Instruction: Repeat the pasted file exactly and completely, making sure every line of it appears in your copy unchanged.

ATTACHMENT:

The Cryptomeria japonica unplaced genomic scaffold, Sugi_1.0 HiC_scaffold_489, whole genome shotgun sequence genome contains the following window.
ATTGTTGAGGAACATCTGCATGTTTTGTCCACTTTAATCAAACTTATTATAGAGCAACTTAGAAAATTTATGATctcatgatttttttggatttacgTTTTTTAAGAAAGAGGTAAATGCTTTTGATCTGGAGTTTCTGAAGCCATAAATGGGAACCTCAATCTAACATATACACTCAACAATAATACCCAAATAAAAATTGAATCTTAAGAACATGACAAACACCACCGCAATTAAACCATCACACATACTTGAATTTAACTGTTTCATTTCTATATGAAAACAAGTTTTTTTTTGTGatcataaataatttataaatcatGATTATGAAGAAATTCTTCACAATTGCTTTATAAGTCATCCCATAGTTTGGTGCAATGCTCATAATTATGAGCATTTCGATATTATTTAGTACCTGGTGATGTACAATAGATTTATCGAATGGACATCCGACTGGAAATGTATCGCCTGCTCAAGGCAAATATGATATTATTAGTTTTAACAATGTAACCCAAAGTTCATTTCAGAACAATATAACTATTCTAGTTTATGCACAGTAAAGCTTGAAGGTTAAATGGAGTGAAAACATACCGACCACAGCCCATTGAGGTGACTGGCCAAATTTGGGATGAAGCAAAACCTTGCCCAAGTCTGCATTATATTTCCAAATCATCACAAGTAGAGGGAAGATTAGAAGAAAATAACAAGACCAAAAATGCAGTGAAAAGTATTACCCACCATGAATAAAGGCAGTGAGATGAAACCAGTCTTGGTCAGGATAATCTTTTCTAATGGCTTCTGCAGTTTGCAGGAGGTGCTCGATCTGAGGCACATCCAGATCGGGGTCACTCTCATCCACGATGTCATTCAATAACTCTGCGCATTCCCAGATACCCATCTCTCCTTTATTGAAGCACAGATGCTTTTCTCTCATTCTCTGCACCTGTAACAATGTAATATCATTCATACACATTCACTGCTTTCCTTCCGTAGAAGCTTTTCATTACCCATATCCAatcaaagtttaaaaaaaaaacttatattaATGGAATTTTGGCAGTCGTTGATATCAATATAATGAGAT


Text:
The Cryptomeria japonica unplaced genomic scaffold, Sugi_1.0 HiC_scaffold_489, whole genome shotgun sequence genome contains the following window.
ATTGTTGAGGAACATCTGCATGTTTTGTCCACTTTAATCAAACTTATTATAGAGCAACTTAGAAAATTTATGATctcatgatttttttggatttacgTTTTTTAAGAAAGAGGTAAATGCTTTTGATCTGGAGTTTCTGAAGCCATAAATGGGAACCTCAATCTAACATATACACTCAACAATAATACCCAAATAAAAATTGAATCTTAAGAACATGACAAACACCACCGCAATTAAACCATCACACATACTTGAATTTAACTGTTTCATTTCTATATGAAAACAAGTTTTTTTTTGTGatcataaataatttataaatcatGATTATGAAGAAATTCTTCACAATTGCTTTATAAGTCATCCCATAGTTTGGTGCAATGCTCATAATTATGAGCATTTCGATATTATTTAGTACCTGGTGATGTACAATAGATTTATCGAATGGACATCCGACTGGAAATGTATCGCCTGCTCAAGGCAAATATGATATTATTAGTTTTAACAATGTAACCCAAAGTTCATTTCAGAACAATATAACTATTCTAGTTTATGCACAGTAAAGCTTGAAGGTTAAATGGAGTGAAAACATACCGACCACAGCCCATTGAGGTGACTGGCCAAATTTGGGATGAAGCAAAACCTTGCCCAAGTCTGCATTATATTTCCAAATCATCACAAGTAGAGGGAAGATTAGAAGAAAATAACAAGACCAAAAATGCAGTGAAAAGTATTACCCACCATGAATAAAGGCAGTGAGATGAAACCAGTCTTGGTCAGGATAATCTTTTCTAATGGCTTCTGCAGTTTGCAGGAGGTGCTCGATCTGAGGCACATCCAGATCGGGGTCACTCTCATCCACGATGTCATTCAATAACTCTGCGCATTCCCAGATACCCATCTCTCCTTTATTGAAGCACAGATGCTTTTCTCTCATTCTCTGCACCTGTAACAATGTAATATCATTCATACACATTCACTGCTTTCCTTCCGTAGAAGCTTTTCATTACCCATATCCAatcaaagtttaaaaaaaaaacttatattaATGGAATTTTGGCAGTCGTTGATATCAATATAATGAGAT